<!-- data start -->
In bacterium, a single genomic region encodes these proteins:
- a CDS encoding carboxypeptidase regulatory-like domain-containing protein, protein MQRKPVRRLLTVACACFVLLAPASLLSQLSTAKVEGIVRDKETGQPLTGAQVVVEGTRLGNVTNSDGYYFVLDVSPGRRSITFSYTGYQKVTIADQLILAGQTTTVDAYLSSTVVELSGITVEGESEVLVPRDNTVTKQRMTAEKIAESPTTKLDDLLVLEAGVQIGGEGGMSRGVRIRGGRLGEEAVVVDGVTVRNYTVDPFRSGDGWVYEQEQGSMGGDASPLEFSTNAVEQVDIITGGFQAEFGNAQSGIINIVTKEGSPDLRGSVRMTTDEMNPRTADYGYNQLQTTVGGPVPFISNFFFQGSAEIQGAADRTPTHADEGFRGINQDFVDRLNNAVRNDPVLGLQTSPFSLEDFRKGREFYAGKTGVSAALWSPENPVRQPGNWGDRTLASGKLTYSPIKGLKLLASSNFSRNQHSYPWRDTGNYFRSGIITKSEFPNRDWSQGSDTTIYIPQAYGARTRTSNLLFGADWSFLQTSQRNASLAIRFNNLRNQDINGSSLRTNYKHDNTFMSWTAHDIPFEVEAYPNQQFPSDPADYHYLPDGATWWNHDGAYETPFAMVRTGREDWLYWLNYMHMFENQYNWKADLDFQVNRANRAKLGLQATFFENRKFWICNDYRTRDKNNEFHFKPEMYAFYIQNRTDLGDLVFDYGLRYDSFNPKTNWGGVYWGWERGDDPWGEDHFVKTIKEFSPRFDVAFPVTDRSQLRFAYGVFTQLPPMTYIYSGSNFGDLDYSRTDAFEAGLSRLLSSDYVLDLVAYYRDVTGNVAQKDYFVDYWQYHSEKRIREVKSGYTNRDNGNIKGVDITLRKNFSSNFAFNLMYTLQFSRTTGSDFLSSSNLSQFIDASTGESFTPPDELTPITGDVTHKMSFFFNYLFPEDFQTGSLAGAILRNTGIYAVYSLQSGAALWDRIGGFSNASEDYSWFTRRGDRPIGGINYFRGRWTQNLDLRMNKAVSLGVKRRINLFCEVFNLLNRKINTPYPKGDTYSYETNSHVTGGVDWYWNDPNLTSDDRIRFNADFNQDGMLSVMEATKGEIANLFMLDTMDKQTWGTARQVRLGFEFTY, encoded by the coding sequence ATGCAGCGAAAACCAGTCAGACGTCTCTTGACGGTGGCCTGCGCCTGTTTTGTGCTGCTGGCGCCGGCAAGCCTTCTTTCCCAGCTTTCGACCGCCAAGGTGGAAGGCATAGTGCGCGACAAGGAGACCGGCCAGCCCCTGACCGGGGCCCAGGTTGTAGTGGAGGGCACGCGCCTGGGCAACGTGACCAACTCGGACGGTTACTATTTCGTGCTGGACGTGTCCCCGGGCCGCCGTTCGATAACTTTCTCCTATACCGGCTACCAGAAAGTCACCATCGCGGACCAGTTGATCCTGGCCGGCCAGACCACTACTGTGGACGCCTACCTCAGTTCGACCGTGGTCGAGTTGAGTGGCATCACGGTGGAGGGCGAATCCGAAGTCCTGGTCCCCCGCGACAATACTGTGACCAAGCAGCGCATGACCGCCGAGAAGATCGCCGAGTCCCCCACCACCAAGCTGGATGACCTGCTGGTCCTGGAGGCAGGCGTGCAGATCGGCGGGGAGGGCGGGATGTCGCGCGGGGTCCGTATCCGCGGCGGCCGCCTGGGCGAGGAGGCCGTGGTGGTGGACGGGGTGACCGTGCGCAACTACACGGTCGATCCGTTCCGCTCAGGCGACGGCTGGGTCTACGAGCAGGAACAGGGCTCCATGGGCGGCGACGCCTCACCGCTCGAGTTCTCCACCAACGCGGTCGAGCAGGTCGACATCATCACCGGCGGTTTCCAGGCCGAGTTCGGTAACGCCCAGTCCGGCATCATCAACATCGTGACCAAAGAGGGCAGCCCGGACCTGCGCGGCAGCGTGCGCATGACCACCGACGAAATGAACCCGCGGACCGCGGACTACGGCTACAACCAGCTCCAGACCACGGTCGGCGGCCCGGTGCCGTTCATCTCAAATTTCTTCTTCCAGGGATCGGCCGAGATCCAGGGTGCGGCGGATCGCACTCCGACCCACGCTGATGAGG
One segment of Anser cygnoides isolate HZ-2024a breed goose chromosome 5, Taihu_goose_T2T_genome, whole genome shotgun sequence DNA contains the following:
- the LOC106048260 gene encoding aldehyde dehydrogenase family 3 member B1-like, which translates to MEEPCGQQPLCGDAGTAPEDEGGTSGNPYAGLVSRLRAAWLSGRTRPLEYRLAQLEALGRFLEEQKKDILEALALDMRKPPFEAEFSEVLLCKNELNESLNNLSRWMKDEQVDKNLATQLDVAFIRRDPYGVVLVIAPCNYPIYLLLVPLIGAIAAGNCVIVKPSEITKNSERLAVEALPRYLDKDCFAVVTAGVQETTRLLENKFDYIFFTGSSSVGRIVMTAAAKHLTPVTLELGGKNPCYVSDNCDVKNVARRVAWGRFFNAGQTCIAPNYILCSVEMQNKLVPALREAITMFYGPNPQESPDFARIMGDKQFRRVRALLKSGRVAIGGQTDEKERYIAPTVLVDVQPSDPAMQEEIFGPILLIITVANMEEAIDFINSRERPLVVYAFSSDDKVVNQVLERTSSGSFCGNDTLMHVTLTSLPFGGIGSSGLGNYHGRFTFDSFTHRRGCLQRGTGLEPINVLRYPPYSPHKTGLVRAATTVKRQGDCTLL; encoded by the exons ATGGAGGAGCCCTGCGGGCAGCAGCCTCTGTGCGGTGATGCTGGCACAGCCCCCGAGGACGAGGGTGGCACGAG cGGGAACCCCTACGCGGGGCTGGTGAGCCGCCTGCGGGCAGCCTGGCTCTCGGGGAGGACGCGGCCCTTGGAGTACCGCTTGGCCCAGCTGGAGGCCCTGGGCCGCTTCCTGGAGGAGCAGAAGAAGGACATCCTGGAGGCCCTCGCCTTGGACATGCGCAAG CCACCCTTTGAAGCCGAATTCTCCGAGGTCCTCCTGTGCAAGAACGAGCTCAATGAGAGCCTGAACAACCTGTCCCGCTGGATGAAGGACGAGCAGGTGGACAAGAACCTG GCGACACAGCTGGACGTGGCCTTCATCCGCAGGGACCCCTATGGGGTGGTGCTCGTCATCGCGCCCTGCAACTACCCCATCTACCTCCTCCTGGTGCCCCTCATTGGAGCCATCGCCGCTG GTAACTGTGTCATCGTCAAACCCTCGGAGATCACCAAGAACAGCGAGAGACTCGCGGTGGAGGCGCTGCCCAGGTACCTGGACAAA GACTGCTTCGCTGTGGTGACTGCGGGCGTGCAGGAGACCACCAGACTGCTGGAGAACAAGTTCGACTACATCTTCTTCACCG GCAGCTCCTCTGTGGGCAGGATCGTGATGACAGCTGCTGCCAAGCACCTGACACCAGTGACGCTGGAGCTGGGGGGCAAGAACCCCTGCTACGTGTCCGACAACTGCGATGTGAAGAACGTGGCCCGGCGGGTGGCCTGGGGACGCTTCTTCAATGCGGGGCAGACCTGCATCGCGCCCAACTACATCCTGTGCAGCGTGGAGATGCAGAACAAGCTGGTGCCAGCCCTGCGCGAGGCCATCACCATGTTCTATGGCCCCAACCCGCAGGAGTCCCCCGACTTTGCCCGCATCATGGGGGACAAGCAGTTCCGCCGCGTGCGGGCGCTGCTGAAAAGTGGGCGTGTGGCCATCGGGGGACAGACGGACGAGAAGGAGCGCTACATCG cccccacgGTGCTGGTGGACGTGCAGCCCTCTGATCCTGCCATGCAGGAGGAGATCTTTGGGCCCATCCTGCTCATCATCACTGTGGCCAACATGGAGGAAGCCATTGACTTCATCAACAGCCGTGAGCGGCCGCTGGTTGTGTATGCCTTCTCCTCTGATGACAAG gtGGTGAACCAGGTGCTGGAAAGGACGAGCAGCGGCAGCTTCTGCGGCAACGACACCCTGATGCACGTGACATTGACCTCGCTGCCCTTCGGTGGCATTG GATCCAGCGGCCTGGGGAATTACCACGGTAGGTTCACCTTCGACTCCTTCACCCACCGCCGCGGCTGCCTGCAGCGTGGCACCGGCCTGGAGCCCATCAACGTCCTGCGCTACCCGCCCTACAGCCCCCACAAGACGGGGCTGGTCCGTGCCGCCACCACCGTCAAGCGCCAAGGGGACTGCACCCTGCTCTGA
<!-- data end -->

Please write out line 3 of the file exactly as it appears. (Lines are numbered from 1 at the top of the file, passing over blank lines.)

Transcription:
One segment of Anser cygnoides isolate HZ-2024a breed goose chromosome 5, Taihu_goose_T2T_genome, whole genome shotgun sequence DNA contains the following: